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The Insanity of U.S. Health Care Pricing: An Early Look at Hospital Price Transparency Data


The numbers in this report have been updated to reflect the most recent pricing data made available by Sutter Health. While nearly all of the prices remained unchanged (93%), some, generally higher cost services were revised downward by Sutter. For example, in the initial report we found that C-section prices ranged from $7,634 to $89,244 across the Sutter system, whereas in the more recently available Sutter cost sheets, C-section prices ranged from $7,634 to $70,553. Sutter's updated data also contains additional prices for more services and insurance plans which are included in the updated brief as well.

Background and Historical Context

To combat the ever-increasing rates of health care spending in the U.S., renewed attention has been focused in recent years on the need for greater transparency in the prices of health care services. Many policymakers argue that allowing patients and other purchasers of health care (i.e., employers) to see the dramatic differences in the prices paid for similar health care services could place downward pressure on health care prices, eventually leading to a reduction in spending. This argument has been difficult to test, though, as the needed pricing information has largely been kept secret. Health care prices for the commercially insured – who account for half of health care spending in the U.S. – have frequently been tied up in a maze of legal barriers preventing their publication and dissemination. Even health care prices paid by public payers such as Medicare or Medicaid can be difficult to accurately ascertain given their complex pricing structures. For instance, HCCI recently found that the publicly listed Medicare rates for professional services were 4% higher per service on average than the prices actually paid.

On January 1, 2021, after surviving numerous legal challenges by hospital related-interest groups, a new Department of Health and Human Services regulation took effect, which promised to finally shed light on health care prices. The Federal ruling requires hospitals to disclose their standard charges for a set of at least 300 services deemed shoppable in a publicly accessible and machine-readable format. The rule defines standard charges to include gross charges, payer-specific negotiated rates, out of pocket cash prices, as well as the minimum and maximum negotiated rate per service.

Hospital Compliance with the New Regulations

Now, three months since the regulation took effect, a natural first question might be: have providers actually complied with the new regulation and made their negotiated pricing information public in an understandable and usable manner (i.e., "a single digital file that is in a machine-readable format")?

A cursory search of 16 hospitals systems comprised of 222 hospitals spanning ten states found that, as of February 2021,  half of the sample hospitals published negotiated prices in any manner, and only one-third published negotiated rates in a manner aligned with the regulation's intent (Figure 1). 

Figure 1. Share of Hospitals with Publicized Cost Sheets per the Hospital Transparency Regulation (Published Pricing Data as of 4/01/2021)

Hospital System Name State(s) # of Hospitals Single, Machine-Readable FileRegardless of Format
Mayo Clinic AZ, FL, MN 3 00
Sutter HealthCA242424
Univ of Colorado HealthCO12012
Advent HealthFL2700
Indiana University HealthIN14014
UNC HealthNC10010
NYC Health + HospitalNY111111
NY PresbyterianNY1133
Northwell HealthNY1800
Mount Sinai HealthNY1700
NYU LangoneNY600
Memorial Sloan KetteringNY600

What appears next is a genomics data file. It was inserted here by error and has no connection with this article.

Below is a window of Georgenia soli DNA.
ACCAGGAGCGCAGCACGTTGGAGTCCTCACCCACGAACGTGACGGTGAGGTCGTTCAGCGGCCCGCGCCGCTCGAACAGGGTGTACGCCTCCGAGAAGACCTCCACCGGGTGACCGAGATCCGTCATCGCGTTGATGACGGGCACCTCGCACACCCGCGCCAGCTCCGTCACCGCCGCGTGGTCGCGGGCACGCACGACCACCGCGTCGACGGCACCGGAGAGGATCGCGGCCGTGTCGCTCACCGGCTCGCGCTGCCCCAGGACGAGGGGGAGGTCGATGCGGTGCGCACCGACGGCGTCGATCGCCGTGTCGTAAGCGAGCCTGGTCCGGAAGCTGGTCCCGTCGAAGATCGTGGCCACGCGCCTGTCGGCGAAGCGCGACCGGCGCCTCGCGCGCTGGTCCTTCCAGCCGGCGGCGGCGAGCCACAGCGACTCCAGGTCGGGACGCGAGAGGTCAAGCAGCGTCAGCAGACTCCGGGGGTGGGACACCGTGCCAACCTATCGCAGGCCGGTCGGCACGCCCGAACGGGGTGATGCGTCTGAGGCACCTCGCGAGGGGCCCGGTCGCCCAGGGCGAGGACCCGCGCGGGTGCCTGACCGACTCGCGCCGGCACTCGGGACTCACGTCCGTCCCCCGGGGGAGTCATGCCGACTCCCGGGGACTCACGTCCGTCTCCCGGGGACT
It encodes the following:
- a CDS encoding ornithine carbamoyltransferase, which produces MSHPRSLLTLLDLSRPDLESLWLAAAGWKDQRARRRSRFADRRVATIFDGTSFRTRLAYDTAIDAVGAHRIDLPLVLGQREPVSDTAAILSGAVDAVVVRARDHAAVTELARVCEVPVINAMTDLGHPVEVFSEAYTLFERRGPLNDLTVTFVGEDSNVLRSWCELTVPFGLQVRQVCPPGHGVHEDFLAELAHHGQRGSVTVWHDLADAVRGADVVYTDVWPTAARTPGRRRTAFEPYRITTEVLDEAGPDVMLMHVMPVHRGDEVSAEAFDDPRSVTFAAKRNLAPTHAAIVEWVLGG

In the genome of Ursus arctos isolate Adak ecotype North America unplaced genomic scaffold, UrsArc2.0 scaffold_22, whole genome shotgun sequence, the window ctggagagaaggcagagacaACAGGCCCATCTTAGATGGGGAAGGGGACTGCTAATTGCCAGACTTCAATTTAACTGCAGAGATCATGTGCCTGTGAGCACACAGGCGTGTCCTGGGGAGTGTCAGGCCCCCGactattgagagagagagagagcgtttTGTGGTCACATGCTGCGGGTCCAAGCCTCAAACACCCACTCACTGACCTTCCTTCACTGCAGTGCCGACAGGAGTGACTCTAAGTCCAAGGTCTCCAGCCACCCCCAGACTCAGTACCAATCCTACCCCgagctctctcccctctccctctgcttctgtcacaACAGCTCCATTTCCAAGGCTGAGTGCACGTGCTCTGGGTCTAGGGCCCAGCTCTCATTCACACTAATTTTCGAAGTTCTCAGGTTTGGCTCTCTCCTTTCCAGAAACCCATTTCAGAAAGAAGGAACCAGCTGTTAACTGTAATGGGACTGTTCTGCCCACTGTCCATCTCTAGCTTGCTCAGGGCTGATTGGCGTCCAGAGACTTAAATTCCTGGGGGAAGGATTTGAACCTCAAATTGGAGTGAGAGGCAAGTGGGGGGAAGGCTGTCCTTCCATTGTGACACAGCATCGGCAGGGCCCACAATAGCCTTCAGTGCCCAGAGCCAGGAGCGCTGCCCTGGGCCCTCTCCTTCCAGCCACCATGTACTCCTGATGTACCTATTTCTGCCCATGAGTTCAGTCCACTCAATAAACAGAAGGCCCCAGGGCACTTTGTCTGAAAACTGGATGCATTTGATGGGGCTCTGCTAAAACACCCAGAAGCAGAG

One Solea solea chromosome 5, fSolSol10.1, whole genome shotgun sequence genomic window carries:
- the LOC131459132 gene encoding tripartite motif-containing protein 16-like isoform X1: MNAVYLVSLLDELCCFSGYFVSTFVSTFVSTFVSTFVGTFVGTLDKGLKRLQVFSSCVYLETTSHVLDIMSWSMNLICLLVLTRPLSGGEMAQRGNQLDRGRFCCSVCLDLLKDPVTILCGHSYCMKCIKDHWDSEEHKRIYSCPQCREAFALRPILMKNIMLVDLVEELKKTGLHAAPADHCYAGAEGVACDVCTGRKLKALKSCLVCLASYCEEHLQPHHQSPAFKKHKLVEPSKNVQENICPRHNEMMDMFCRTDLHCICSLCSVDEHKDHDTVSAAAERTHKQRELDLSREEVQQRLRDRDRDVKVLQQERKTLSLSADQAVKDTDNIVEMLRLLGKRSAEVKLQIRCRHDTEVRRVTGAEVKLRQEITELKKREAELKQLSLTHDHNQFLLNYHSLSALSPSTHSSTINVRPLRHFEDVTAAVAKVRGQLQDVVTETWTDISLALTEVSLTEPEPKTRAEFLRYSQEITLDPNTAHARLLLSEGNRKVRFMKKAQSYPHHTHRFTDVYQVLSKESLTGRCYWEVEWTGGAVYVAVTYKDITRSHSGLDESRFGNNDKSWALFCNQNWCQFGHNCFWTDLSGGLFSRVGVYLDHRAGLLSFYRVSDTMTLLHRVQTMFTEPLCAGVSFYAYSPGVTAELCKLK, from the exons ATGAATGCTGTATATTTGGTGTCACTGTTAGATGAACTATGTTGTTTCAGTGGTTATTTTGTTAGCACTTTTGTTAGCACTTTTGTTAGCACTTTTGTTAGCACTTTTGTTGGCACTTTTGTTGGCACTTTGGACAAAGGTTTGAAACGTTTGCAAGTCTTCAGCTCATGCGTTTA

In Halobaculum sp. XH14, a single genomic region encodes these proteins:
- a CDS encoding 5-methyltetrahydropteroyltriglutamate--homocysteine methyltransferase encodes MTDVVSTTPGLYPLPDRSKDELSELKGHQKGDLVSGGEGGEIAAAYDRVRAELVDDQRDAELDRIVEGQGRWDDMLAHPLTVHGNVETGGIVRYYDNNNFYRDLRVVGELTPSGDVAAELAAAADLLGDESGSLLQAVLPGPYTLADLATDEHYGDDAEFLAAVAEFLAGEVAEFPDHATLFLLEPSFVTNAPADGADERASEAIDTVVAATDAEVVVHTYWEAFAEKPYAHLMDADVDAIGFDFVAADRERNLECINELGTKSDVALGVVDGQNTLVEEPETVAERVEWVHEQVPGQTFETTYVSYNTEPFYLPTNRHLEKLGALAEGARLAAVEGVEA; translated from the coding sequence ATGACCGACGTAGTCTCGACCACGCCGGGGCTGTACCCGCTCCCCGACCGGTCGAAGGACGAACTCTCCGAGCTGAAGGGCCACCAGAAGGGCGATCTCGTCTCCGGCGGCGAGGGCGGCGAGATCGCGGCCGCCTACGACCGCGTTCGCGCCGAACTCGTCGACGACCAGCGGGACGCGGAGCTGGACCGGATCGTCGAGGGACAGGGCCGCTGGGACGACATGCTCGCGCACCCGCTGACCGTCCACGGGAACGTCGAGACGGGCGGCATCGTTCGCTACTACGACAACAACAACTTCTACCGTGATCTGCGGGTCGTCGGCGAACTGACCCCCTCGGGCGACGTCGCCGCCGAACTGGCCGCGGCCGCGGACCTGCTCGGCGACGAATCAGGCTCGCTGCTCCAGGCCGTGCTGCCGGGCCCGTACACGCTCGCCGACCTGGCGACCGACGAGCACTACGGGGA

Cleveland Clinic HealthOH, FL151515
Baylor Scott & White HealthTX272526
Memorial Herman HealthTX1200
Percent of Total35.1%51.8%

The lack of compliance is not necessarily unexpected. The regulation had been criticized for having such low penalties for non-compliance that providers could realistically consider not publishing the information at all. Non-compliant hospitals face a monetary penalty of only $300 per day (totaling just over $100,000 per year). With many hospital systems being multi-million (if not billion) dollar enterprises, it is clear that the incentives for hospitals to comply with this regulation will be mostly reputational, and not financial.

Further, even if hospitals do choose to comply with the regulations, there are very little guidelines regarding what form the information should be posted. For instance, some hospital systems, such as UNC Health, made pricing information public but viewers can only explore one price-service-insurer-facility combination at a time via a series of drop-down menus. Other hospital systems, like IU Health, posted their negotiated rates for all services and all payers via a running string of inconsistently formatted text on a blank webpage, making it nearly impossible for anyone other than experienced coders to interpret. Additionally, nearly every hospital examined – compliant and semi-compliant alike – chose to bury the cost sheets deeply on their site and even adjust the underlying website code to ensure only the most determined researchers could find it.

Case Study: Sutter Health

Despite generally underwhelming compliance with the new regulations, HCCI researchers decided to focus on a single system that has made ample information available and accessible to demonstrate how the release of negotiated rates might result in actionable information for patients or purchasers of health care.

Building off the recent article in the Wall Street Journal, we chose to examine Sutter Health's publicized price transparency cost sheets. Sutter's data was made readily available in a consistent and user-friendly format spanning 25 Northern California locations in the hospital system.

Even within the Sutter system, not every hospital published the same information. Different hospitals publicized different sets of services, and some hospitals listed prices for one group of contracted insurers while others had prices for another group. Accordingly, we limited our analysis to prices for six inpatient services that were included in at least ten Sutter hospital cost sheets and 225 outpatient services that were included in at least 20 hospital cost sheets. See the Data, Methods, and Limitations section for more information.


We found wide variation in commercial service prices paid for by commercial payers by provider, by service, by insurance plan both across and within Sutter hospitals. Within the same hospital, such as California Pacific Medical Center - Van Ness Campus in San Francisco, commercial prices could vary almost 5-fold for an upper GI biopsy with an endoscope or by $32,821 for a C-section delivery. Despite being in the same hospital system, even more dramatic price variation was found across hospitals. For instance, depending on the hospital and commercial plan type, some 4-view knee X-rays cost eight times as much as others, while some major lower joint replacements cost nearly $55,000 more than others.